What do you do when you are called out on your bullshit? When someone asks to see the raw data that your dubious claims are based on? This was one of many problems facing the American biologist and professor of Integrative Biology, Tyrone Hayes, in the early 2000s. At the time, Hayes was a member of a panel of experts conducting studies for a company called Novartis (later Syngenta) on the safety of one of their herbicides, atrazine. He claimed to have found that the herbicide was negatively affecting amphibian development and hypothesised it may also be affecting humans in a similar way. As atrazine is the most widely used herbicide in Australia, and second-most used in the United States, alarm bells started to ring, and governments got involved. The United States Environmental Protection Agency (EPA), Novartis, and the consulting firm who hired him, Eco Risk, all wanted to see his raw data and repeat his findings, however, Hayes’ resisted doing a duplicate study or answering questions about his data. Still to this day, he refuses to share any of his data with anyone outside his lab, which put the EPA in a difficult situation. They wanted to repeat his work, however, they deemed his published research on the subject as “methodologically flawed” and stated that it did not meet the criteria for legitimate scientific work. They took it upon themselves to contract two independent labs in two countries to determine what impact atrazine had on amphibian reproductive health and found….nothing! When confronted with this data, Hayes simply dismissed it as “industry-funded”, obviously forgetting the fact that his own initial research was industry funded.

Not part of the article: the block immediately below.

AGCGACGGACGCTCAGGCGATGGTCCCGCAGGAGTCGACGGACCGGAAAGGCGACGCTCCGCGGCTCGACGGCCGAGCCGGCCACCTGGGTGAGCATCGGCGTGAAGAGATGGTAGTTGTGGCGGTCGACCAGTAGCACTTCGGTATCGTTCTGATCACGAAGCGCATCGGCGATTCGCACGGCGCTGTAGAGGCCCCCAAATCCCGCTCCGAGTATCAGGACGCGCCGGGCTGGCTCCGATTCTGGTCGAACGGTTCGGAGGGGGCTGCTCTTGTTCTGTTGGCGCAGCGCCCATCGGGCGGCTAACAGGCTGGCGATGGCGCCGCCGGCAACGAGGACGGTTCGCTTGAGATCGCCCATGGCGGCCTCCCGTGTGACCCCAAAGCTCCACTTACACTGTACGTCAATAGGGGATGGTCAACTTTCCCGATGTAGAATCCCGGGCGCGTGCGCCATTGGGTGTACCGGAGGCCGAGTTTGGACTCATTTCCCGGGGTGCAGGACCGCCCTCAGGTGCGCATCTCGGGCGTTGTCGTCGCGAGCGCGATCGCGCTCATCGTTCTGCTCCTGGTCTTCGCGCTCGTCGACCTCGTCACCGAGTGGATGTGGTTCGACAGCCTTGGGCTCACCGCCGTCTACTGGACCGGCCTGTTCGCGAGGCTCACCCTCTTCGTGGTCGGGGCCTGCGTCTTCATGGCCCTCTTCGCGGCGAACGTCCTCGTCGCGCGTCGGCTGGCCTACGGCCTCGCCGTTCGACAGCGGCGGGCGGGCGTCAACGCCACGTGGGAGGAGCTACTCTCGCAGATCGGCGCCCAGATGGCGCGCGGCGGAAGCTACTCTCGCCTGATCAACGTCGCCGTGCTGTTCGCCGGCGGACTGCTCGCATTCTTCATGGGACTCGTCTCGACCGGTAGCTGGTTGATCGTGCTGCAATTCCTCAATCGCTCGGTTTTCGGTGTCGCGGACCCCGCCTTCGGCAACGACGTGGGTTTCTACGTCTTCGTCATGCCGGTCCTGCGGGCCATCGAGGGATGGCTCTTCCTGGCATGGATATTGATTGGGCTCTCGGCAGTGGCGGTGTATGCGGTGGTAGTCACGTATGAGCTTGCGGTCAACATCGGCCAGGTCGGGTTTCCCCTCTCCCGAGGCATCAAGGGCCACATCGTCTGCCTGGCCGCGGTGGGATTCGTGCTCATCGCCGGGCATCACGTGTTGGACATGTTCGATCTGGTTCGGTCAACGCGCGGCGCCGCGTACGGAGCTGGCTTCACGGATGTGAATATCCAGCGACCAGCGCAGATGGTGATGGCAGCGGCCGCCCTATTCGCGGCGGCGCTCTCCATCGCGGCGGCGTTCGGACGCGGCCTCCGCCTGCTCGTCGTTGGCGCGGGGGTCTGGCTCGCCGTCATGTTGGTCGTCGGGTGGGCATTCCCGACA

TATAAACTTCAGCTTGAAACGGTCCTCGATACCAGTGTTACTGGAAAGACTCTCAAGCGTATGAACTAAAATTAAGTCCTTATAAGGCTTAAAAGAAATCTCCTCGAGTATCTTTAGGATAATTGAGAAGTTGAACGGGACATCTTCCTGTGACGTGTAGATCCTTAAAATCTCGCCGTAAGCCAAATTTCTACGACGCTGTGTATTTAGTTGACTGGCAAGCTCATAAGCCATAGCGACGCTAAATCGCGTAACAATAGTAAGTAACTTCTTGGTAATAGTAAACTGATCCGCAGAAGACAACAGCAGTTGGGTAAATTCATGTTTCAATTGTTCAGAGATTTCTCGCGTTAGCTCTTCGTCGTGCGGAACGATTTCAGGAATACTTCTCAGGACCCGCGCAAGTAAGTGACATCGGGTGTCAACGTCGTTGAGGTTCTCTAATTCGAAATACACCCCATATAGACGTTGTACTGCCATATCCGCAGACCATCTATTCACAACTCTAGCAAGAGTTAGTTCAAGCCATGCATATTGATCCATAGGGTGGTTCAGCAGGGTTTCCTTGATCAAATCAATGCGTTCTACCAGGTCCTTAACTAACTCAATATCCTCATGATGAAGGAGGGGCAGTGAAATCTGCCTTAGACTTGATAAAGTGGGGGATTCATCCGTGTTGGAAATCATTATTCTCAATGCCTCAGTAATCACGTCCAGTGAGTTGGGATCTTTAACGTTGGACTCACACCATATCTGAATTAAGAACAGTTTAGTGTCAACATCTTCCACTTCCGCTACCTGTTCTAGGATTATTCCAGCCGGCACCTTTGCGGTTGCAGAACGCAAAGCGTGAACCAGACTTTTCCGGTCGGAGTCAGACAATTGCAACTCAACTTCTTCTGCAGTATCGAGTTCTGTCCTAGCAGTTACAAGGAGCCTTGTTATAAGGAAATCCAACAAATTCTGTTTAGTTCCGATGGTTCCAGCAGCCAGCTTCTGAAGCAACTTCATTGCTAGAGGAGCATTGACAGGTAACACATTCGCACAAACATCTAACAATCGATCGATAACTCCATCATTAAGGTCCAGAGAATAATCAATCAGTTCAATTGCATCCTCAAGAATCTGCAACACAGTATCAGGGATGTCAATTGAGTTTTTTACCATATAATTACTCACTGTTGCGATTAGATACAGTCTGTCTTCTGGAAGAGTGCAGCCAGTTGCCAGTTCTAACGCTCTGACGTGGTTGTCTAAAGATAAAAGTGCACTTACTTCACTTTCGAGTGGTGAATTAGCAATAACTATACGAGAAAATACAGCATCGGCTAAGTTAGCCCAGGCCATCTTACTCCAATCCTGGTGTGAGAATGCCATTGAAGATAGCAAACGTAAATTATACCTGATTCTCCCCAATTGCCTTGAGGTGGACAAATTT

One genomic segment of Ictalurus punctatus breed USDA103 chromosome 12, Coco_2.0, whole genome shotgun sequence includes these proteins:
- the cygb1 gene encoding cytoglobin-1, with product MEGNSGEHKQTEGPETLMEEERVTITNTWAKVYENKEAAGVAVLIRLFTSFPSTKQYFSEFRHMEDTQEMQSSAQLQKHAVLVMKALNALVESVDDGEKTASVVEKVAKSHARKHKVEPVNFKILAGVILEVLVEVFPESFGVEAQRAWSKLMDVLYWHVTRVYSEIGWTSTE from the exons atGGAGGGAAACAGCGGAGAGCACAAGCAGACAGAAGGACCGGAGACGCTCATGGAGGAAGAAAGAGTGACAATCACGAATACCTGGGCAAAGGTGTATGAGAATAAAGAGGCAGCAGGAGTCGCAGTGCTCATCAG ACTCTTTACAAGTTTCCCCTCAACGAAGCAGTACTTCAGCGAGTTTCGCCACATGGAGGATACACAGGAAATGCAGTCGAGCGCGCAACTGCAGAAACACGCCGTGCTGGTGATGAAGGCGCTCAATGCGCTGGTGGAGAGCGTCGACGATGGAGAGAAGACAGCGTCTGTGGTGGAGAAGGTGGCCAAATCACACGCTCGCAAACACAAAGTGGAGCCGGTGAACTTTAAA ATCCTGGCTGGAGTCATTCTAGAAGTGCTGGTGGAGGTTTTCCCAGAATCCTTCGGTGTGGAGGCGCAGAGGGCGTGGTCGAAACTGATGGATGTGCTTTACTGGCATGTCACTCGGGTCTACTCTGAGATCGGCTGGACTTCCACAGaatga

So, what do you do when you are being called out, when your credibility is coming into question, and when you are on the verge of destroying your scientific career? In the case of Tyrone Hayes, you play the victim and conjure up outlandish conspiracies about Syngenta goons threatening to lynch you and rape your wife and child.